In between earnings calls, and especially now that Apple's (NASDAQ:AAPL) iTunes Radio is on the map, Pandora (NYSE:P) trades on the catalysts of its monthly listener metrics. Last month, Pandora's listener metrics were enough of a catalyst to keep Pandora in the $27 region, but failed to move the company forward past its all time highs in the wake of Apple's competition and unconvincing numbers.
Pandora, which has yielded astronomical returns over the last 12 months (to the tune of 216% as of today) remains an unprofitable company that is trading at a $5 billion market cap and is still competing with Apple - who, for the purposes of this discussion - has unlimited resources and is going to beat Pandora to the international push, even though Pandora's CFO claims they could be using their recent offering proceeds to move internationally.
The facts are that Apple has unlimited cash, and if Pandora wants to continue to raise cash, they either have to dilute or take on debt.
Since September's metrics were offered, Apple has offered an update on its own conference call a week back, stating that iTunes Radio now had over 20 million listeners, and was continuing to grow. This did little to bother Pandora's stock, which has calmly treaded water in the $24 to $27 region over the last month.
Today, Pandora is trading up on its recently announced October listener metrics:
- Listener hours for Pandora during the month of October 2013 were 1.47 billion, an increase of 18% from 1.25 billion during the same period last year.
- Share of total U.S. radio listening for Pandora in October 2013 was 8.06%, an increase from 6.61% at the same time last year.
- Active listeners were 70.9 million at the end of October 2013, an increase of 20% from 59.2 million during the same time period last year.
Looks pretty good, right? Wrong. Here's a couple of things that Mr. Market seems to be missing about these metrics - which, again, are a bit deceiving for a couple of reasons.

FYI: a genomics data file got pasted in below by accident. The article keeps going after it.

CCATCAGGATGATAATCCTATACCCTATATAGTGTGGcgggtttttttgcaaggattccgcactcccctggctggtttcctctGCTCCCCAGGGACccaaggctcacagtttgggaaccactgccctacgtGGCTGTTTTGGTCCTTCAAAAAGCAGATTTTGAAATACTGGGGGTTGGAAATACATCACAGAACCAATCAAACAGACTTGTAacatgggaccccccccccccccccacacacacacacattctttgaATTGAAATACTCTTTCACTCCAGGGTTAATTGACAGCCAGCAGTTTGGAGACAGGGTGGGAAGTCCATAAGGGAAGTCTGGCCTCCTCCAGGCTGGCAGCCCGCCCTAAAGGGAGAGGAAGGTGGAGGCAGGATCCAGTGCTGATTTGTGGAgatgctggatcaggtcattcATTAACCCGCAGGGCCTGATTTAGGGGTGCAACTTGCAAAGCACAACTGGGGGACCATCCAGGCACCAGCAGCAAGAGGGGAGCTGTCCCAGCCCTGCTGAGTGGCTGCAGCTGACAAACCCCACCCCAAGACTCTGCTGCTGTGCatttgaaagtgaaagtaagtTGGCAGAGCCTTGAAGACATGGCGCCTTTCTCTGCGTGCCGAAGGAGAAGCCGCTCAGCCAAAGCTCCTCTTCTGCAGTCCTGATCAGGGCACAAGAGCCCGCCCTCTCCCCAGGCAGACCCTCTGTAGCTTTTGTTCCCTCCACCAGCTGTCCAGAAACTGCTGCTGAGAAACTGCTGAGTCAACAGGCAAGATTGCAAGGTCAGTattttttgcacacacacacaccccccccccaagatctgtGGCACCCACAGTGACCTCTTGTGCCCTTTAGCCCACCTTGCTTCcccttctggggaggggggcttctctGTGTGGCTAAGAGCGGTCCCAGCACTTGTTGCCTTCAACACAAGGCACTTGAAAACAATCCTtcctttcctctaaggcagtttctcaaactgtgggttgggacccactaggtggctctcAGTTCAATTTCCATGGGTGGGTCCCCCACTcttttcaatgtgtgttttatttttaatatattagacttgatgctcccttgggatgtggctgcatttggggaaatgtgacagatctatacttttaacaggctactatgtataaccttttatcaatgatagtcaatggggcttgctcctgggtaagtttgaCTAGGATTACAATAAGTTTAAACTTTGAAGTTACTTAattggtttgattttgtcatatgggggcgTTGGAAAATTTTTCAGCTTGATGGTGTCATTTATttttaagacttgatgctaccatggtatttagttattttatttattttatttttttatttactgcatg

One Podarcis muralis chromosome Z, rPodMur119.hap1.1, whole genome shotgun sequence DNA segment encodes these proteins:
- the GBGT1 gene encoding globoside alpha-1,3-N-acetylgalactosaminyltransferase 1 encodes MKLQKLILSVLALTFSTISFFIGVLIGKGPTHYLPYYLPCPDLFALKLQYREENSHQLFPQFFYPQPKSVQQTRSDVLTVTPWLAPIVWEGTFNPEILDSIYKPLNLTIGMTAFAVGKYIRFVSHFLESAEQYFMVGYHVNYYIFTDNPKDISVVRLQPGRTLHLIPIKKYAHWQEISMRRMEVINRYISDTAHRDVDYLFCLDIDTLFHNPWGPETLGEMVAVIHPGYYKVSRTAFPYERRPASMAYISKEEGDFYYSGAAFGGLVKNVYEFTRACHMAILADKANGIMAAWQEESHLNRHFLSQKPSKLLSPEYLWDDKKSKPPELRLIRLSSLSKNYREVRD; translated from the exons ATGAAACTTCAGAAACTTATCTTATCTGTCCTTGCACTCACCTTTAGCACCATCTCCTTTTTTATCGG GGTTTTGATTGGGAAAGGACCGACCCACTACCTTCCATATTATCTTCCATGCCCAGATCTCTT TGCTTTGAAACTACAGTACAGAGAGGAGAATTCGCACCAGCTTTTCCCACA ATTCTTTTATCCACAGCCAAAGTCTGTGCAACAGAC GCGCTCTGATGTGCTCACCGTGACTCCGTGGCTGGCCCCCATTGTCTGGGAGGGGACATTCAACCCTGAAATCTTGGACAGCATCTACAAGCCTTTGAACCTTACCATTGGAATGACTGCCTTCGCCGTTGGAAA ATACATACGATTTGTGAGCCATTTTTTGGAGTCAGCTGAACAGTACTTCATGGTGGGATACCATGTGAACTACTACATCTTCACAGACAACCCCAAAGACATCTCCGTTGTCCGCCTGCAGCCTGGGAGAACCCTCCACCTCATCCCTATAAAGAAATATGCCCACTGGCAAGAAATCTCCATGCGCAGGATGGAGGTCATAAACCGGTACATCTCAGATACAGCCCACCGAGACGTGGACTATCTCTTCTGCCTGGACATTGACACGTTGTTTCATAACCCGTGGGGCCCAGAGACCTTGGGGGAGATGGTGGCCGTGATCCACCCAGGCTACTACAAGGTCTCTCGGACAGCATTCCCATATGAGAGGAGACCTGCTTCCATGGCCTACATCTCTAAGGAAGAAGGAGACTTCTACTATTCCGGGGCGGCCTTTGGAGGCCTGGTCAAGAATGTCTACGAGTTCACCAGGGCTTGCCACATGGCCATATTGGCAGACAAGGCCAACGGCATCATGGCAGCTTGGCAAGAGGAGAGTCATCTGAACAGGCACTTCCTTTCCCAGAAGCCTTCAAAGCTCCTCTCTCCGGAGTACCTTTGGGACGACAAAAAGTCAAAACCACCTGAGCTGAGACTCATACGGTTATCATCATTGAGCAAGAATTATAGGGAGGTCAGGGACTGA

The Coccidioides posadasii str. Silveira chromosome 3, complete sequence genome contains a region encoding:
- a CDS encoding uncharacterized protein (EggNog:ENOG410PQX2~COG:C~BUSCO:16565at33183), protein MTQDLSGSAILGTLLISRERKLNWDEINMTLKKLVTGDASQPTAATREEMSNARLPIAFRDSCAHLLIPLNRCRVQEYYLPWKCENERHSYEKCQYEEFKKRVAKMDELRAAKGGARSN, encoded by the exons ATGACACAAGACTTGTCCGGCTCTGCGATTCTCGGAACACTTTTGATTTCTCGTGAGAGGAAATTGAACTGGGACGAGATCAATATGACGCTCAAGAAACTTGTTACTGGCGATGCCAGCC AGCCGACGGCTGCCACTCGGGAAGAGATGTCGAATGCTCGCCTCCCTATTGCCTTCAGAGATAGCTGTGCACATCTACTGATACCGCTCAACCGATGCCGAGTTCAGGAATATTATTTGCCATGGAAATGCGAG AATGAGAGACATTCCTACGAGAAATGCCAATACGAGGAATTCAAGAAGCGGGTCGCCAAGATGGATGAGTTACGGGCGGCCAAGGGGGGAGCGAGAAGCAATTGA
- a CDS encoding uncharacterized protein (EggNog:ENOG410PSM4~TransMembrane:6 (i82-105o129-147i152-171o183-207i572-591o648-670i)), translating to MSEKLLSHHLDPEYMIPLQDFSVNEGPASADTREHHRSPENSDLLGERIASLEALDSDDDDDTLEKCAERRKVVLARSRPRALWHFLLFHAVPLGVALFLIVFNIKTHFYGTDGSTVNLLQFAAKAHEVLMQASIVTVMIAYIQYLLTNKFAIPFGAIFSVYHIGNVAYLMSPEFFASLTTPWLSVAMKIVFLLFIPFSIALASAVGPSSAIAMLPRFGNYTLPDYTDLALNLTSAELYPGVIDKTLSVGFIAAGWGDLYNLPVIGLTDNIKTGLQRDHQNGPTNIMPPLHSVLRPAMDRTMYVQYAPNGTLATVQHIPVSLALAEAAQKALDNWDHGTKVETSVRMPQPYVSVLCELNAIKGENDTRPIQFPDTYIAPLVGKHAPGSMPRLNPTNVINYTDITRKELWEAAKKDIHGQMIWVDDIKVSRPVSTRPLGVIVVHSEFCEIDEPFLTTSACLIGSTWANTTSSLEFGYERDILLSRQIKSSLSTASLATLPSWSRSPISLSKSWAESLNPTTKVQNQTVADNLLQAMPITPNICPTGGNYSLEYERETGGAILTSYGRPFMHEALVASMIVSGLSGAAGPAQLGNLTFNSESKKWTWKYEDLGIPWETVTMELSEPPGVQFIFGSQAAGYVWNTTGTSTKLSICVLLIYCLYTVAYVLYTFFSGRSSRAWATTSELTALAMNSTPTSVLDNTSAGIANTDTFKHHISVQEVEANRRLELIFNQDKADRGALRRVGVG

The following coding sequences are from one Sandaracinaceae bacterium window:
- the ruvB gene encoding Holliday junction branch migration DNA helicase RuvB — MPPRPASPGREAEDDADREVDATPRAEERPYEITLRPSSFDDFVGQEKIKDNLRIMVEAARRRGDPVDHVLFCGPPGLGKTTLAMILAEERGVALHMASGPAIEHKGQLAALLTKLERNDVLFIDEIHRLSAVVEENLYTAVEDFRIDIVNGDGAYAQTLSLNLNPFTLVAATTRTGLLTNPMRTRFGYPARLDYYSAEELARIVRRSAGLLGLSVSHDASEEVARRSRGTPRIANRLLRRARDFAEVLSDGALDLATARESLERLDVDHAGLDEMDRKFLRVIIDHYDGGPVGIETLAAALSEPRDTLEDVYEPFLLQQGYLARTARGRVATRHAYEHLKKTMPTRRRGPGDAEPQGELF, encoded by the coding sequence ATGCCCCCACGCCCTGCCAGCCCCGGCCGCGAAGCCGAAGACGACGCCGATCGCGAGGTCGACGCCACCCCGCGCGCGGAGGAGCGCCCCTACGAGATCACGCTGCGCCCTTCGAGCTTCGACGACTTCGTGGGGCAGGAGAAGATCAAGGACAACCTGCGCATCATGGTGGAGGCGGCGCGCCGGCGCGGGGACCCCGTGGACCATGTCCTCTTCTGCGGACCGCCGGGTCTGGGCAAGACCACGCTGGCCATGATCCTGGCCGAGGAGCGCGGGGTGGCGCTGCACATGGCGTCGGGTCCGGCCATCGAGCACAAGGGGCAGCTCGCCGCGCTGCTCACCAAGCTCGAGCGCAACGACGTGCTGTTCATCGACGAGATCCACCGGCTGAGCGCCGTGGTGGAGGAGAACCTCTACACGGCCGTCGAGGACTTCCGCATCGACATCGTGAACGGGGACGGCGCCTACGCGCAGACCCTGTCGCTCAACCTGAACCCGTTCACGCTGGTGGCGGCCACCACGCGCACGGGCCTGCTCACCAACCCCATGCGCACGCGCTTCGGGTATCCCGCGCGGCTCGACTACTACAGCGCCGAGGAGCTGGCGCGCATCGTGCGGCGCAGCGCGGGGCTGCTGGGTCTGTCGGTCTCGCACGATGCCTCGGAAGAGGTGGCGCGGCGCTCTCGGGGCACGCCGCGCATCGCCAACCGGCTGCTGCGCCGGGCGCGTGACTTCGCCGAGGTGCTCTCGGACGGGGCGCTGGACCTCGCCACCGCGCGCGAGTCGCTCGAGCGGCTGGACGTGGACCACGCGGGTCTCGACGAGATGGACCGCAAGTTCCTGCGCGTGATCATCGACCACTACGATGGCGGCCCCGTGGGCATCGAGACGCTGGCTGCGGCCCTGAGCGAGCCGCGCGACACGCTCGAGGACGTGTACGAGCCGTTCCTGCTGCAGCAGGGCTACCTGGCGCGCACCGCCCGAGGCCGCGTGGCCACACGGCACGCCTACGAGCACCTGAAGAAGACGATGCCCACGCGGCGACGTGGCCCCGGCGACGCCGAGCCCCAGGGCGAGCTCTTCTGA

1. Listener hours are up, but only in the face of Pandora recently eliminating its 40 hour listening limit. So, naturally, anyone that listens to Pandora or "leaves it on" is going to help increase this metric past its former limits. This one is a no brainer. That should generally throw out the "bullishness" behind this metric.
2. In addition, the 40 hour listening limit being removed helps everybody that uses Pandora "in the background" (i.e. your bars, restaurants, workplaces and homes that keep it on as background noise) continue to push well past 40 hours of listening time - even if Pandora continues to run while not actively being listened to.
3. Thirdly, active listeners is actually down about 1.8 million listeners since last quarter. Pandora does a good job of avoiding that by comparing to last year instead of last quarter; but iTunes Radio has clearly had an effect as Pandora has lost active listeners. What happens if this metric continues to fall off month after month? Surely, that won't bode well for Pandora regardless of how long those listeners are actively listening.
Pandora has a forward P/E of about 103. That would be on the high end of things if they weren't competing with anyone and going "social network" valuation, a la LinkedIn (NYSE:LNKD) or Netflix (NASDAQ:NFLX). However, that P/E is simply insane in Pandora's case.
Pandora remains a convincing short for me. I remain short through my puts and could possibly add at some point today. These listener metrics, like the ones celebrated temporarily from last month, are hardly an extremely bullish indicator that should be driving the stock up over 5% like it is now. As the reality of these metrics begins to sink in, I'm still predicting a major price correction for Pandora, who is again, a $5 billion company that has never turned a profit and is going head to head with the largest company in the world.
Disclosure: I am short P. I wrote this article myself, and it expresses my own opinions. I am not receiving compensation for it (other than from Seeking Alpha). I have no business relationship with any company whose stock is mentioned in this article.